New York City public schools can no longer send disruptive students to emergency rooms without first giving families or trained staff members a chance to diffuse the situation.
U.S. District Court Magistrate Judge James L. Cott signed a settlement on Monday between the city and 11 families of students with disabilities who claimed their children were unlawfully sent to emergency rooms as a form of discipline, in violation of their federally protected civil rights. Their lawsuit was filed in 2013 by Legal Services NYC, which had documented about 3,000 cases a year in which children were sent to emergency rooms, even though there was no medical crisis.
Nelson Mar, a senior attorney with Legal Services in the Bronx, said the Department of Education didn’t have a comprehensive policy for dealing with students who had temper tantrums or who became unruly. The settlement required the Department to enact a plan by next fall.
“The policy calls for schools to attempt to de-escalate the situation at hand, and to call the parent as soon as possible to include them in the process of helping to de-escalate the situation,” he said.
Previously, schools were supposed to call 911 if the student presented a danger to himself or herself, or to another person, and then contact the family. But there was no requirement for them to try to defuse the situation. Parents would often arrive as their child was being strapped down in an ambulance. They would then spend hours in an emergency room, only to be told there was nothing wrong.
One of the plaintiffs, who did not want to be identified, said she was sent to an emergency room on Halloween of 2013 when her then eight-year-old son with autism spectrum disorder refused to take off his lizard mask. She said he threw some papers and stepped on the guidance counselor’s foot but she insisted he wasn’t violent. The school called 911 and told her he couldn’t come back unless he was seen by a doctor.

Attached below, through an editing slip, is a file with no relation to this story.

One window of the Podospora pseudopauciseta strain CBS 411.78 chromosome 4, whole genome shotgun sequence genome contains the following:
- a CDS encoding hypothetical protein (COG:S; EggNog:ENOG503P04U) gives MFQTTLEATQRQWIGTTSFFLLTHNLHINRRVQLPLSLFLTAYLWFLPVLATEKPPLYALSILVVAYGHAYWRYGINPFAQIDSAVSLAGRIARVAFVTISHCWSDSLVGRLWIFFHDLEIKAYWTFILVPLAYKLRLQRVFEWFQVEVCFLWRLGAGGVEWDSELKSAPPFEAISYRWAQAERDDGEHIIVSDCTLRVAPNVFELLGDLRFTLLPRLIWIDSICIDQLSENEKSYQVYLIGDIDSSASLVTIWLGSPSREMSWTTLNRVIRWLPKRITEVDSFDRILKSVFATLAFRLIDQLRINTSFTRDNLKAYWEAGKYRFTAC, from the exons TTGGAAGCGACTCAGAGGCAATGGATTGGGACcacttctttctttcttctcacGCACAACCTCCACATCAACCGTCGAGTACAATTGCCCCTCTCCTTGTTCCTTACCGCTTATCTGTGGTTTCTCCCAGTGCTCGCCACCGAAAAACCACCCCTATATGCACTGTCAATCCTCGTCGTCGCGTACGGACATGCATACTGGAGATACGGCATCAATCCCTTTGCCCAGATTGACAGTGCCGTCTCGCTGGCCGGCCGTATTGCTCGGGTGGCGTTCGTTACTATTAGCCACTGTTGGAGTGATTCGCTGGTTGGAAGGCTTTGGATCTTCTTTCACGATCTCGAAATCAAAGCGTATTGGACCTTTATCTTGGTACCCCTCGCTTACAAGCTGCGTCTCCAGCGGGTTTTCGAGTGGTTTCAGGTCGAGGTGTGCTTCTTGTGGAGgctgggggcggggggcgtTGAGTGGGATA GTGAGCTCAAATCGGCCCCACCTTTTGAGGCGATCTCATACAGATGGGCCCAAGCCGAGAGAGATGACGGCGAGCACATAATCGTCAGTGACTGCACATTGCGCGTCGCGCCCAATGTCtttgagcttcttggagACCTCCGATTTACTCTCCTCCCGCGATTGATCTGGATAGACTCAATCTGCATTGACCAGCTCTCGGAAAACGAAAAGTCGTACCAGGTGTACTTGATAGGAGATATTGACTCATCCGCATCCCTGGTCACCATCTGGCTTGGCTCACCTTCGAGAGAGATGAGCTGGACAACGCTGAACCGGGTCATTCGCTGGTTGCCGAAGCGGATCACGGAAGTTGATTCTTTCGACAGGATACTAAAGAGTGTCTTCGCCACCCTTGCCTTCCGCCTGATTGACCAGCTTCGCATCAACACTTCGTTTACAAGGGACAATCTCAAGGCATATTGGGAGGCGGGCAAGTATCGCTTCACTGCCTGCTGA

“They’re not trained in how to reason with a child or even hat the triggers are,” she said. Her son is now at a different school where she has him call her every day, whenever he is feeling upset, in order to prevent any more confrontations and calls to 911.
In addition to stating that 911 could not be used as a disciplinary measure, the stipulation required therapeutic crisis intervention training over the next three years for 1,500 staff members at 20 schools that have the highest rates of sending students to emergency rooms. These schools include many District 75 programs for children with the most serious special needs; They send at least five disruptive students a year to hospitals.
The city must also give all schools guidelines for de-escalating a crisis, to be used by key staff members. Schools must identify a location in each building where the students can be safely isolated. The city also has to report data on a regular basis about 911 calls from schools.
Legal Services has been concerned about the over-reliance on 911 calls for the past decade, and Mayor Bill de Blasio had criticized the practice when he was public advocate.
In a statement, Chancellor Carmen Fariña said the settlement "brings critical changes to the way schools work with students in crisis. We're committed to implementing reforms that create safe and supportive learning environments in every school that improve safety and increase fairness.”
Unlike other districts, Mar said New York City does not allow teachers to physically restrain students. He said this is why 911 became the go-to solution, taking up precious emergency room resources. Although he would have liked to see training required for more school staff members, the attorney said he was pleased with the outcome.
“Our goal has always been to reduce the unnecessary transport of students to emergency rooms," he said. "We think that the settlement takes a significant step toward accomplishing that goal.”